Snoring & Sleep Apnoea
- Snoring is extremely common resulting from partial collapse of the soft tissues around the upper airway and is often associated with OSA
- Snoring is a frequent cause of bedroom-stress due to difficulty of partner sleeping
- Snoring often results in a sore throat and dry mouth
- Snoring is made worse by drinking alcohol and taking sedatives
- Reports indicate 95% reduction in snoring using an oral appliance called a mandibular anterior positioning splint
Obstructive Sleep Apnoea (OSA) key points:
- OSA is a potentially serious condition in which people stop and start breathing repeatedly during sleep
- OSA affects 1 in 3 people
- There is an established link between OSA and several serious medical conditions including diabetes, obesity, depression, raised blood pressure, heart disease and stroke
- OSA is most common in overweight men but can be found in all ages and both genders
- Often patients with OSA are unaware of their condition
- Patients with OSA often feel tired during the day and are more likely to suffer workplace related accidents and motor vehicle accidents than other people
What is OSA?
Obstructive sleep apenoea or OSA is when the airway behind the tongue, called the posterior airway space, collapses due to muscular relaxation in some patients while they sleep. When taking a breath, the soft tissues of the airway either partially or completely collapse, obstructing the airway which also causes snoring.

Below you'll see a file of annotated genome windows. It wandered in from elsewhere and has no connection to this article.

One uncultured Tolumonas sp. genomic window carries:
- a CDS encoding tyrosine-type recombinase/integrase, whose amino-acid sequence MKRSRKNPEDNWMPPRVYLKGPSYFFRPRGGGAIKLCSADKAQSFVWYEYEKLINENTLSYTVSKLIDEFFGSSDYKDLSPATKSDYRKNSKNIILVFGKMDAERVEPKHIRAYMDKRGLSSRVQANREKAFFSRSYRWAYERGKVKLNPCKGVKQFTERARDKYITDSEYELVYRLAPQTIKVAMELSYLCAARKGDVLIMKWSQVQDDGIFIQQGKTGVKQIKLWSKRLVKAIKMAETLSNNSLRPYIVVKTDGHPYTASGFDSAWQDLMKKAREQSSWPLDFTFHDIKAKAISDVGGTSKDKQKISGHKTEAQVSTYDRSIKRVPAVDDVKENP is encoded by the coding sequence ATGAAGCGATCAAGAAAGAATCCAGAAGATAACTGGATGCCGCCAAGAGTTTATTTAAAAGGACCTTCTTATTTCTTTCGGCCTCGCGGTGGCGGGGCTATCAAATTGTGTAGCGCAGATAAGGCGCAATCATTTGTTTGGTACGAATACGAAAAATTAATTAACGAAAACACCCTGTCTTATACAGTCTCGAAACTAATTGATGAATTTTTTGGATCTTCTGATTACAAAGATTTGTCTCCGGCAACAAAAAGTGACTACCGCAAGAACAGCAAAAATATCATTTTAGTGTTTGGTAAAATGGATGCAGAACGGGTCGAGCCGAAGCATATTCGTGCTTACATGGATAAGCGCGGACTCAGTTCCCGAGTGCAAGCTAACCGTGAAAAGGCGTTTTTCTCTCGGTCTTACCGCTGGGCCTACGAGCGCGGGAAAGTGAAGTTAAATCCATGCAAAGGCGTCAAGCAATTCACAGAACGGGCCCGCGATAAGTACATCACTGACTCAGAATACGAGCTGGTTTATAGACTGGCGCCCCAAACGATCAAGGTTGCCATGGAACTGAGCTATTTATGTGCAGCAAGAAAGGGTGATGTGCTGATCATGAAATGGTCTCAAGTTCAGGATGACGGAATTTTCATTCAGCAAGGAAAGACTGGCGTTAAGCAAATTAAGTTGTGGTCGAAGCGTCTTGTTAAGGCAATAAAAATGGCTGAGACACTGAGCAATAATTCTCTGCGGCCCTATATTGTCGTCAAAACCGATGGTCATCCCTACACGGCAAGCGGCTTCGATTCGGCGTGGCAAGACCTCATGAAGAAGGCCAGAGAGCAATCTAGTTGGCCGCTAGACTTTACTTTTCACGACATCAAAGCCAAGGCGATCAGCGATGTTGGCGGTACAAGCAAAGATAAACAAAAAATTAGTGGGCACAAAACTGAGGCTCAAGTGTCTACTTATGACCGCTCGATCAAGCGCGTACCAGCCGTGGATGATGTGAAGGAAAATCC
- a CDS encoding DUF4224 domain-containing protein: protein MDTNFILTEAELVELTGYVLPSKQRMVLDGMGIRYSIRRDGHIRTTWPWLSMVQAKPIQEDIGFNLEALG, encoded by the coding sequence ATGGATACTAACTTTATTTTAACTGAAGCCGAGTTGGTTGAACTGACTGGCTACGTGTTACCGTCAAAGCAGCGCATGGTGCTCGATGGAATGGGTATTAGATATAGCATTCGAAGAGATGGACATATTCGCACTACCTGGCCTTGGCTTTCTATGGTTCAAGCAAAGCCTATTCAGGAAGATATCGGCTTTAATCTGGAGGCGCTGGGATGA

A partial obstruction results in reduced airflow, known as hypopnoea and complete obstruction leads to an entire cessation of airflow, known as apnoea. From the anatomical diagram below, the tongue falls back blocking off the airway.
An oral splint can be worn to maintain the forward position of the lower jaw (mandible), and this helps to maintain tongue support preventing the collapse of the soft tissues closing off the posterior airway space. The referred splint is called a Mandibular Anterior-positioning Splint (MAS).
Diagrams and X-rays courtesy of Dr Harry Ball
The X-rays show how on the left there is only a very narrow airway (4.25mm) while the lower front teeth remain behind the upper teeth in what is a normal position. In the X-ray on the right when the lower teeth are brought forward, the mandible that has the tongue attached to it, brings the tongue forward and in doing so, it opens up space behind the tongue, (posterior airway space) increasing the space to 12mm. This is the basis of the success accredited to MAS as a treatment for OSA and snoring.
The effect of hypopnoea or apnoea
With reduced, or cessation of breathing, the cells of the body quickly use up the available oxygen in the blood leading to a fall in the oxygen saturation of blood and an increase in the level of carbon dioxide carried in the blood.